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Wow, amazing job, really inspiring !
Where do i send gold, i want the game!
François Hurtubise was kind enough to discuss his approach to using materials and decals to dress up dreary underground tunnels.
My name is François Hurtubise, and I’m an environment/prop artist living in Montreal, Canada. I first discovered 3D as part of a course in college three of four years ago, and have been studying game art more seriously since winter 2015.
I’m particularly interested in environment art because I find it’s a great way to showcase multiple disciplines: design, lighting, composition, modeling, texturing, and so on. I think game art in specific is good due to its set of tools and workflows, which give individual artists a chance to realize complete environments in a short amount of time.
I’ve had a bit of experience working in production at an indie studio called Elastic Games last summer, where I helped build some of the environments for the asymmetrical horror game Last Year . I’m currently looking to join a AAA studio in my hometown of Montreal.
This project actually started when I saw a cool photo of the old Tottenham Court Road Station tunnels of the London Underground. From the start, I knew that I wanted to make a shorter, small-scope project so I could have more environments in my portfolio. Unsurprisingly, what seemed at the time like a very simple scene proved to be much more complicated to create than I expected!
I was drawn by the relatively simple yet mesmerizing layout of the cylindrical TCR tunnel. I felt like it was an environment that wouldn’t require a large variety of props or textures, and would be perfect for a one-week project, while still giving me plenty of time to give each feature of the scene an appropriate amount of detail. I didn’t prepare a significant amount of research for the environment, as I’m used to looking things up as I work, rather than preparing large moodboards and reference folders in advance.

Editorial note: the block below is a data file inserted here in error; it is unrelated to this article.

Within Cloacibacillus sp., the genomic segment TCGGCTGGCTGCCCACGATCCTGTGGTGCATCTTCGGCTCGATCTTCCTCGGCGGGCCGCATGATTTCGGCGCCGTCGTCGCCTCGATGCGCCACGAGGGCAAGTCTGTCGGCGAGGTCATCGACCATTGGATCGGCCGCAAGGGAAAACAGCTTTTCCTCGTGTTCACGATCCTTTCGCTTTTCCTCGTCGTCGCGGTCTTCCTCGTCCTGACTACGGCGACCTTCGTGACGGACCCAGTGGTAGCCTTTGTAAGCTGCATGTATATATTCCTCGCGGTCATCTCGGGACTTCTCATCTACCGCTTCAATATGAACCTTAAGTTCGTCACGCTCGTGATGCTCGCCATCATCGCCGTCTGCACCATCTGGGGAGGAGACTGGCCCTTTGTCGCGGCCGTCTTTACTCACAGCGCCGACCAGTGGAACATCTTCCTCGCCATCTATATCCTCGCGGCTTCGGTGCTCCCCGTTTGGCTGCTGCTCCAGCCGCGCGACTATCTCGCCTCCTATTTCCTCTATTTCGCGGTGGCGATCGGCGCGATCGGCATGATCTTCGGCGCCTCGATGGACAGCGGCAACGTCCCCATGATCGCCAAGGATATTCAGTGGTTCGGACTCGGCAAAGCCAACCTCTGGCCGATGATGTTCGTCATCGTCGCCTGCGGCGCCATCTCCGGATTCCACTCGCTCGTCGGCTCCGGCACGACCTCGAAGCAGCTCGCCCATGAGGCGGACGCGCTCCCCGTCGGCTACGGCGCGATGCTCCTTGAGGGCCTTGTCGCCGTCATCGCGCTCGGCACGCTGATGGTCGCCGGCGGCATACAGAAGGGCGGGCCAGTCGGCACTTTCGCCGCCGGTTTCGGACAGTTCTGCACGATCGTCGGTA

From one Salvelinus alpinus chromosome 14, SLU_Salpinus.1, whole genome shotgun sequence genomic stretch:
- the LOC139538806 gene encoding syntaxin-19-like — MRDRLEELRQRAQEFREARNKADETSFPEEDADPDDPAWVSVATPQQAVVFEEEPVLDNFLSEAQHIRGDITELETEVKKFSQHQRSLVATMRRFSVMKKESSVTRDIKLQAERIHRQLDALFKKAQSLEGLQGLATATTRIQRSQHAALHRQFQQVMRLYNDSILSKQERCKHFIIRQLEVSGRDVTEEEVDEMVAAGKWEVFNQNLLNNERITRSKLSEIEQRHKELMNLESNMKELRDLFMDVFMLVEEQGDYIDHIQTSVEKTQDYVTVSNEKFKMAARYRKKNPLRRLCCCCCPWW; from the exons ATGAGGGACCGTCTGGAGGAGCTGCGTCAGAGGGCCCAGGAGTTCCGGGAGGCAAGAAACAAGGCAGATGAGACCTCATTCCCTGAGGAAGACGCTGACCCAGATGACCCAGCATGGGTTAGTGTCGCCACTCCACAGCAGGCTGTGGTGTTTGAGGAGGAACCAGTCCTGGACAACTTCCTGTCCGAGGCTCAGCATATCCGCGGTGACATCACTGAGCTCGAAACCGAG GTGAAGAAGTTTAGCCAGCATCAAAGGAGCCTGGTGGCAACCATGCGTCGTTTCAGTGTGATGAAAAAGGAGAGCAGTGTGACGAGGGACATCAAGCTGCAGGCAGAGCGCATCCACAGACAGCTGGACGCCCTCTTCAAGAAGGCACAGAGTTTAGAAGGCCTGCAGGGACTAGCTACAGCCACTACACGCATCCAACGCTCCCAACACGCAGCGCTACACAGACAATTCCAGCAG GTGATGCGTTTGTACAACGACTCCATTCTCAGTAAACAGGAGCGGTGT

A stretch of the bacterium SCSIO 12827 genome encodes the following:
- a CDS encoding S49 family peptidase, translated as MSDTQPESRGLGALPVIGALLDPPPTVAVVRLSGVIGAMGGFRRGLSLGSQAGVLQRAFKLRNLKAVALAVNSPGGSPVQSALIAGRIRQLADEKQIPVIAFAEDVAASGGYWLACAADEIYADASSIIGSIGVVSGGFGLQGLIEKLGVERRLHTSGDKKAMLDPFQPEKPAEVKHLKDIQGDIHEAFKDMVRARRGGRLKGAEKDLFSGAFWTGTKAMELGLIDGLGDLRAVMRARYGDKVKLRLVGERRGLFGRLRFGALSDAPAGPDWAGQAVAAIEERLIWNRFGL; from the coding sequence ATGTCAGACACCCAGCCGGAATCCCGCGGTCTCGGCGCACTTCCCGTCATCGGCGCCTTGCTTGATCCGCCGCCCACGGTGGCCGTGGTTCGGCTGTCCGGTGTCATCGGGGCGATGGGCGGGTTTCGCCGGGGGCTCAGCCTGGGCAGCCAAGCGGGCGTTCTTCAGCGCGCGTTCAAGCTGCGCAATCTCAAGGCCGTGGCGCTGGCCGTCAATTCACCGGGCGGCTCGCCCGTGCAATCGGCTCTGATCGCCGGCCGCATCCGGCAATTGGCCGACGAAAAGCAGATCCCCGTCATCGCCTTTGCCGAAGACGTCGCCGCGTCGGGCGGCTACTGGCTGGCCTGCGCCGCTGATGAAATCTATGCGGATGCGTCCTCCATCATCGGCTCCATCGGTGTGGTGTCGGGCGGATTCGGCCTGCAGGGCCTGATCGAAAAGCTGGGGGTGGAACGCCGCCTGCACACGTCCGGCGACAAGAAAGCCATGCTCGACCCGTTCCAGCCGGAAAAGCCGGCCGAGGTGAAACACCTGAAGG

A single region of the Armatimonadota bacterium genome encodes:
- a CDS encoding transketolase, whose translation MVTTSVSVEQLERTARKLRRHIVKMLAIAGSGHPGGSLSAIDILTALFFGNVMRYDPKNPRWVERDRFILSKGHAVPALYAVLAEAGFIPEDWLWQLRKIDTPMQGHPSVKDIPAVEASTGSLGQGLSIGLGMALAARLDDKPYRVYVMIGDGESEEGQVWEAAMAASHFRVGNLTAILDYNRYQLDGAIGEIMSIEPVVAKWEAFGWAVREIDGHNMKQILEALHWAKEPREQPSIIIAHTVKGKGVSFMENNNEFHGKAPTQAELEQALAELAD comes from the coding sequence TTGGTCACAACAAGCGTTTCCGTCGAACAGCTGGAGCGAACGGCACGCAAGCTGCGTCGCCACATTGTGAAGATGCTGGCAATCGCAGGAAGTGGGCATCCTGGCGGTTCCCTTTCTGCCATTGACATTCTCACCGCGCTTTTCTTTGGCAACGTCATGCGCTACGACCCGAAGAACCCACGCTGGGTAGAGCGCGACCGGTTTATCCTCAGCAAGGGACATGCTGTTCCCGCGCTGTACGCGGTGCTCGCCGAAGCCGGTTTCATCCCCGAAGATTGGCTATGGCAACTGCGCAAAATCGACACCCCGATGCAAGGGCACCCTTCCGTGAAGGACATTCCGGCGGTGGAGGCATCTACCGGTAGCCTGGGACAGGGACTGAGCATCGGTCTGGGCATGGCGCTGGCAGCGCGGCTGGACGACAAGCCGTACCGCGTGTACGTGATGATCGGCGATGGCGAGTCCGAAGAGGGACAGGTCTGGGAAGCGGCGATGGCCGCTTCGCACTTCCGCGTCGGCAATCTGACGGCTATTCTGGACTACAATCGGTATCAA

The modeling of the hallway was pretty straightforward. I started with a cylinder, and gave it a couple of bends to create an angle for the stairs. From that base, I was able to model other elements, such as the ground and stairs, as well as the railings.
Since the subway tiles were so crucial to getting the right look and scale for the scene, I quickly generated some tile materials in Substance Designer, and used them to lay the foundation of my UVs in Modo. Rather than going for a modular approach, I modeled the whole scene (minus details such as the railings and door) as a single piece within Modo. This allowed me to save some time, as I didn’t need to figure the exact dimensions to create a modular kit with proper snapping, and most of the tunnel I was planning to make had a unique layout anyway.
One reason why I chose to do this scene is because it had a small amount of relatively simple materials – this meant I wouldn’t spend a lot of time figuring out how to create incredibly complex surfaces, and could play with the subtleties of each texture to make things interesting.
I ended up creating six tileable textures for the scene in total, all within Substance Designer: the metal steps, the red railings, the concrete trims of the floor, the tri-color panels which border either side of the hallway, and white and green versions of the subway tiles. For each texture, I took care to only add subtle details, as to not make the tiling obvious – larger-scale detail could later come from my trims and decals. Since the Substance to Unreal export is incredibly quick, I could preview the scale of my tiled details directly within my Unreal project scene, and adjust them on the fly until I got something satisfactory.
The main material material within UE4 for this scene is composed of two parts – one of them accepts tiling textures based on UVs like any regular environment made with tileables, while the other blends a set of “trim grunges” based on a second UV channel. It’s a bit similar to Alex Senechal’s trim texture workflow, but rather than using the second UV set to add hard surface details to any desired texture, I use it to add dirt contextually.